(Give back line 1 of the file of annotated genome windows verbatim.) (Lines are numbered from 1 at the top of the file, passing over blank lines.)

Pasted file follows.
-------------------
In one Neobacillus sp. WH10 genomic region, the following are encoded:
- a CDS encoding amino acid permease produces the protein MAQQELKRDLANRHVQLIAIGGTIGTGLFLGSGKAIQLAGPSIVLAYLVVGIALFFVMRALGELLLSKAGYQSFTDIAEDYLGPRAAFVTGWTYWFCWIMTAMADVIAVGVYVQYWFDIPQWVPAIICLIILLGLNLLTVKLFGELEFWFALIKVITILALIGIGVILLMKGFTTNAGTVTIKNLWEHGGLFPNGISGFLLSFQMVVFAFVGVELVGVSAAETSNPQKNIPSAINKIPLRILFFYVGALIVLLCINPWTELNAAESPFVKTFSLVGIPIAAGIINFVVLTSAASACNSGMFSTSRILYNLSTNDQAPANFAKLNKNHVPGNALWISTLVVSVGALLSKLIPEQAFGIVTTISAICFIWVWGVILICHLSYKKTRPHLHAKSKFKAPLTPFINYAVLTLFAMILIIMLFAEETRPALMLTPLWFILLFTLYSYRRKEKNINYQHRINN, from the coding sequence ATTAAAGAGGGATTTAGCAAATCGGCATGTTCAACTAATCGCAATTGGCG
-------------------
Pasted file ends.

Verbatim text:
In one Neobacillus sp. WH10 genomic region, the following are encoded: